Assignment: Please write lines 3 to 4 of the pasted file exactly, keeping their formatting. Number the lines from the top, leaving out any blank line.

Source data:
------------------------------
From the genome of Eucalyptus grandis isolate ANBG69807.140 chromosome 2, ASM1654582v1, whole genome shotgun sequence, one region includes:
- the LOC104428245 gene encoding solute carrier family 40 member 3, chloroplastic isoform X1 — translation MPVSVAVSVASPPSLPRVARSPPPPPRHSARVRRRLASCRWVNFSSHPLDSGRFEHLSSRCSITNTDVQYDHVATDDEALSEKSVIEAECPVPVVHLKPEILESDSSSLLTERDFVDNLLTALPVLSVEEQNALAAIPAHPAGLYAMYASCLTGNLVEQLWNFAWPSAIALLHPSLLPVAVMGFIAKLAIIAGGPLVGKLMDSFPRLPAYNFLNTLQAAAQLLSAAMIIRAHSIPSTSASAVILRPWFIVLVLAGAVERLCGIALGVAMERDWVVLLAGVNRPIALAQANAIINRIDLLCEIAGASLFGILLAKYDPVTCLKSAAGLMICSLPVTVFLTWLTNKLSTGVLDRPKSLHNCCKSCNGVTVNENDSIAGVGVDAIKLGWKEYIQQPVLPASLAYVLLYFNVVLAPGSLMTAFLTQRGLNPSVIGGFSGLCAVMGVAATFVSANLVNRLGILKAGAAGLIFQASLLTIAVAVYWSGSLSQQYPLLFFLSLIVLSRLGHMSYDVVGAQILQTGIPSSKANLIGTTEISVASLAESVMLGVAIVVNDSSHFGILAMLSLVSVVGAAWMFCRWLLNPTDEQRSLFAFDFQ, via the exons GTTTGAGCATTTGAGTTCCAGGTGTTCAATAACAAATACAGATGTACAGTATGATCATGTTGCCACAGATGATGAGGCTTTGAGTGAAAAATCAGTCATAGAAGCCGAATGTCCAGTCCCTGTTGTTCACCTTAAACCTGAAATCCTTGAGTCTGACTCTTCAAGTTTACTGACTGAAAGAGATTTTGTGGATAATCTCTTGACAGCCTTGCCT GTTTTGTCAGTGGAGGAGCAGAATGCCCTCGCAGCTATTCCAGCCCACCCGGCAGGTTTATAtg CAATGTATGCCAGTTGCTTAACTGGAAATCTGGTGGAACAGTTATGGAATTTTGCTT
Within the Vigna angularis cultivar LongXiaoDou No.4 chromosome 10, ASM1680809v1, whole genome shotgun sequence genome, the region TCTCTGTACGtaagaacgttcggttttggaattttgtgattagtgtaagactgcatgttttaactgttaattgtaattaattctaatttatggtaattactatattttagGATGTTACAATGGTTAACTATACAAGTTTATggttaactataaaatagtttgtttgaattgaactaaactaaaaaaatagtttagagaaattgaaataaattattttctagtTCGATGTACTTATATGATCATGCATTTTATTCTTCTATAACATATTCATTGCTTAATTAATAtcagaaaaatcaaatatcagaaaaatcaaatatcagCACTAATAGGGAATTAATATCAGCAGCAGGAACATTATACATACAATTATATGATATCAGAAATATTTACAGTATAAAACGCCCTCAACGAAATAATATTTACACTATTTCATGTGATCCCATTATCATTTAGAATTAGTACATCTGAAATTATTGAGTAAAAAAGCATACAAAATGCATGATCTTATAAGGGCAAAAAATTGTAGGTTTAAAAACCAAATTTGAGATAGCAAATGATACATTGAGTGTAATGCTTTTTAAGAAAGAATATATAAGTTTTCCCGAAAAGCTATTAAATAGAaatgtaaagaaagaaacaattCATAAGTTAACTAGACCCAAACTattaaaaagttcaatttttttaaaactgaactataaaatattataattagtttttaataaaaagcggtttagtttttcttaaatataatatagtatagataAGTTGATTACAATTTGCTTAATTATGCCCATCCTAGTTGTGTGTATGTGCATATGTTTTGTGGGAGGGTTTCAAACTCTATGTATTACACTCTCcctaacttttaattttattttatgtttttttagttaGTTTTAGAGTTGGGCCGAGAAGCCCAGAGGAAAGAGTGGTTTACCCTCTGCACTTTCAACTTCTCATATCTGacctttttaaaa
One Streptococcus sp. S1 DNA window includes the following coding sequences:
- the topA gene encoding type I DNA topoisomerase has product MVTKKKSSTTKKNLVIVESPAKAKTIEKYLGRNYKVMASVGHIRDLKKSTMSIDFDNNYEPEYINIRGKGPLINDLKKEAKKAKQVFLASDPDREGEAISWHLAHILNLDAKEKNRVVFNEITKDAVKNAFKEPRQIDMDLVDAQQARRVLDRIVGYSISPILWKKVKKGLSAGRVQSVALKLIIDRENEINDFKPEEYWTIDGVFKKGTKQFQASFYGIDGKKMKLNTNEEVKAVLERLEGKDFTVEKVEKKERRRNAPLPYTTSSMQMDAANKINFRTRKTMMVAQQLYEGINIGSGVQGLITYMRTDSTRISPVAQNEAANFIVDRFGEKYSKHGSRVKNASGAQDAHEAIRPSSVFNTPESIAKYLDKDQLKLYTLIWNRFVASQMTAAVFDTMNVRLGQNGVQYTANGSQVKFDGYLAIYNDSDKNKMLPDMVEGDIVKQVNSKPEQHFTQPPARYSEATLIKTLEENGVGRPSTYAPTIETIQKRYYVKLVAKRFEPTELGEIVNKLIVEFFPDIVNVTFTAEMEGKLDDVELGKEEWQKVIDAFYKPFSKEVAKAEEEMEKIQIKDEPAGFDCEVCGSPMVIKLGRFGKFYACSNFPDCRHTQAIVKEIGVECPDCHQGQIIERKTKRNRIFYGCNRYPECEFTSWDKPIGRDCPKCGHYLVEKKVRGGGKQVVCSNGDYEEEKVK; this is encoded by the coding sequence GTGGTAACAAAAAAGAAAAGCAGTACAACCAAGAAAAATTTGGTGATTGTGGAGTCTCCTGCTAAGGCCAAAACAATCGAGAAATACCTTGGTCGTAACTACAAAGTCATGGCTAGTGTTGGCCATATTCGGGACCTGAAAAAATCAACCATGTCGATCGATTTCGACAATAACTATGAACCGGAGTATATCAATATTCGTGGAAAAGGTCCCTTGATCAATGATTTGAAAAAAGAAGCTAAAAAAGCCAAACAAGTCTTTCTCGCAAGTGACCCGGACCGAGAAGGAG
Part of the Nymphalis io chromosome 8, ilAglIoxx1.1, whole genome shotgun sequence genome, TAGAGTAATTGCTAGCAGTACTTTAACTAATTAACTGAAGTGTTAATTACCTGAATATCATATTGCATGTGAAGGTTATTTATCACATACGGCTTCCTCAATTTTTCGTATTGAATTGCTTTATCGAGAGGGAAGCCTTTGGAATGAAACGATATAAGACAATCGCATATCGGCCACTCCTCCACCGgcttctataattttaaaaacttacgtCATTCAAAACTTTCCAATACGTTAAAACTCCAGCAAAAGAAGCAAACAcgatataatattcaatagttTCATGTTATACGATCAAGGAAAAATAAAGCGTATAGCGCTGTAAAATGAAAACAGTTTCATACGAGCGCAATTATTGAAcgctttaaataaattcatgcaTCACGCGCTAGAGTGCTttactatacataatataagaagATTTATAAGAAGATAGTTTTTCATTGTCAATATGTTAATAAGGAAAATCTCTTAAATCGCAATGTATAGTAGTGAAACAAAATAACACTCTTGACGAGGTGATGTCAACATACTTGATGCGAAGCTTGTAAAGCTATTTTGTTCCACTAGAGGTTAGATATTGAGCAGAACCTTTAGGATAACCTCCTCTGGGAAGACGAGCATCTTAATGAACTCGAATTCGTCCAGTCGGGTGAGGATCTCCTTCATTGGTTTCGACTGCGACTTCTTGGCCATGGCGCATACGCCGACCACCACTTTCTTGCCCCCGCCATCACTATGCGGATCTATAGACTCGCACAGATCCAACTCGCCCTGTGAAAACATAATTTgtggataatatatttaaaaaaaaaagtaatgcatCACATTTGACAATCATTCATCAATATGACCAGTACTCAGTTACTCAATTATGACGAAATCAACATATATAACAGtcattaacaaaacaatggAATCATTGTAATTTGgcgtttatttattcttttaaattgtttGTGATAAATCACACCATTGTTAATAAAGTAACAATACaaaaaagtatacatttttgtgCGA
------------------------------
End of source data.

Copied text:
Within the Vigna angularis cultivar LongXiaoDou No.4 chromosome 10, ASM1680809v1, whole genome shotgun sequence genome, the region TCTCTGTACGtaagaacgttcggttttggaattttgtgattagtgtaagactgcatgttttaactgttaattgtaattaattctaatttatggtaattactatattttagGATGTTACAATGGTTAACTATACAAGTTTATggttaactataaaatagtttgtttgaattgaactaaactaaaaaaatagtttagagaaattgaaataaattattttctagtTCGATGTACTTATATGATCATGCATTTTATTCTTCTATAACATATTCATTGCTTAATTAATAtcagaaaaatcaaatatcagaaaaatcaaatatcagCACTAATAGGGAATTAATATCAGCAGCAGGAACATTATACATACAATTATATGATATCAGAAATATTTACAGTATAAAACGCCCTCAACGAAATAATATTTACACTATTTCATGTGATCCCATTATCATTTAGAATTAGTACATCTGAAATTATTGAGTAAAAAAGCATACAAAATGCATGATCTTATAAGGGCAAAAAATTGTAGGTTTAAAAACCAAATTTGAGATAGCAAATGATACATTGAGTGTAATGCTTTTTAAGAAAGAATATATAAGTTTTCCCGAAAAGCTATTAAATAGAaatgtaaagaaagaaacaattCATAAGTTAACTAGACCCAAACTattaaaaagttcaatttttttaaaactgaactataaaatattataattagtttttaataaaaagcggtttagtttttcttaaatataatatagtatagataAGTTGATTACAATTTGCTTAATTATGCCCATCCTAGTTGTGTGTATGTGCATATGTTTTGTGGGAGGGTTTCAAACTCTATGTATTACACTCTCcctaacttttaattttattttatgtttttttagttaGTTTTAGAGTTGGGCCGAGAAGCCCAGAGGAAAGAGTGGTTTACCCTCTGCACTTTCAACTTCTCATATCTGacctttttaaaa
One Streptococcus sp. S1 DNA window includes the following coding sequences: